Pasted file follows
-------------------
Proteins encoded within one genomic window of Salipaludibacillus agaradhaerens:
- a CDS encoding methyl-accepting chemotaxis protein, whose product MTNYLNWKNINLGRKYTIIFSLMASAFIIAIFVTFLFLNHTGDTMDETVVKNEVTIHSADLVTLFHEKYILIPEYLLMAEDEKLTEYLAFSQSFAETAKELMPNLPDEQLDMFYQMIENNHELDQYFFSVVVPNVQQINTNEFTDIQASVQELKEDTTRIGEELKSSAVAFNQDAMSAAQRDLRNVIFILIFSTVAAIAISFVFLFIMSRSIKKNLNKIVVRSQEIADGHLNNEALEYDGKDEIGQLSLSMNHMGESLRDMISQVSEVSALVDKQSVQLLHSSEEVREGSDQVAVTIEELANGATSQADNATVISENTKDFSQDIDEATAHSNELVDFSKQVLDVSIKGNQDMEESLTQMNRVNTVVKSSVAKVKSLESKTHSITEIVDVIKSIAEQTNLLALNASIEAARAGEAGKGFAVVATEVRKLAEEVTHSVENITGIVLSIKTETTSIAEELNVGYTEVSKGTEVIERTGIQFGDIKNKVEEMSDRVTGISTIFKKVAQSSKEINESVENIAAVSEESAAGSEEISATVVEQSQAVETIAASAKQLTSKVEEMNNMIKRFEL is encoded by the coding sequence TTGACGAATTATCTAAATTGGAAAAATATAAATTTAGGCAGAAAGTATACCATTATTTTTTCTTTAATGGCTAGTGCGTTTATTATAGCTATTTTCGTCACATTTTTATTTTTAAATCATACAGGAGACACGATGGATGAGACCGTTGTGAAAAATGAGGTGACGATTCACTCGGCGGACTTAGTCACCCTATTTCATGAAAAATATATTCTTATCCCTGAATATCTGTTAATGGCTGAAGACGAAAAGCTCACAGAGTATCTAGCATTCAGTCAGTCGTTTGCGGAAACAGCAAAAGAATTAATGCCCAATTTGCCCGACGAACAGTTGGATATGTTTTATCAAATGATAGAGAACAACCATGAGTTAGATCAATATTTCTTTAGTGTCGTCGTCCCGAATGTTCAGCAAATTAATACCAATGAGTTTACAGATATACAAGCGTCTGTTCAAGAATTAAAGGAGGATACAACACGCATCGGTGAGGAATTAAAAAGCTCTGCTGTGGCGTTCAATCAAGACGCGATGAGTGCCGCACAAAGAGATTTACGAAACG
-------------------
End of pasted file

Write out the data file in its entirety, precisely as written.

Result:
Proteins encoded within one genomic window of Salipaludibacillus agaradhaerens:
- a CDS encoding methyl-accepting chemotaxis protein, whose product MTNYLNWKNINLGRKYTIIFSLMASAFIIAIFVTFLFLNHTGDTMDETVVKNEVTIHSADLVTLFHEKYILIPEYLLMAEDEKLTEYLAFSQSFAETAKELMPNLPDEQLDMFYQMIENNHELDQYFFSVVVPNVQQINTNEFTDIQASVQELKEDTTRIGEELKSSAVAFNQDAMSAAQRDLRNVIFILIFSTVAAIAISFVFLFIMSRSIKKNLNKIVVRSQEIADGHLNNEALEYDGKDEIGQLSLSMNHMGESLRDMISQVSEVSALVDKQSVQLLHSSEEVREGSDQVAVTIEELANGATSQADNATVISENTKDFSQDIDEATAHSNELVDFSKQVLDVSIKGNQDMEESLTQMNRVNTVVKSSVAKVKSLESKTHSITEIVDVIKSIAEQTNLLALNASIEAARAGEAGKGFAVVATEVRKLAEEVTHSVENITGIVLSIKTETTSIAEELNVGYTEVSKGTEVIERTGIQFGDIKNKVEEMSDRVTGISTIFKKVAQSSKEINESVENIAAVSEESAAGSEEISATVVEQSQAVETIAASAKQLTSKVEEMNNMIKRFEL is encoded by the coding sequence TTGACGAATTATCTAAATTGGAAAAATATAAATTTAGGCAGAAAGTATACCATTATTTTTTCTTTAATGGCTAGTGCGTTTATTATAGCTATTTTCGTCACATTTTTATTTTTAAATCATACAGGAGACACGATGGATGAGACCGTTGTGAAAAATGAGGTGACGATTCACTCGGCGGACTTAGTCACCCTATTTCATGAAAAATATATTCTTATCCCTGAATATCTGTTAATGGCTGAAGACGAAAAGCTCACAGAGTATCTAGCATTCAGTCAGTCGTTTGCGGAAACAGCAAAAGAATTAATGCCCAATTTGCCCGACGAACAGTTGGATATGTTTTATCAAATGATAGAGAACAACCATGAGTTAGATCAATATTTCTTTAGTGTCGTCGTCCCGAATGTTCAGCAAATTAATACCAATGAGTTTACAGATATACAAGCGTCTGTTCAAGAATTAAAGGAGGATACAACACGCATCGGTGAGGAATTAAAAAGCTCTGCTGTGGCGTTCAATCAAGACGCGATGAGTGCCGCACAAAGAGATTTACGAAACG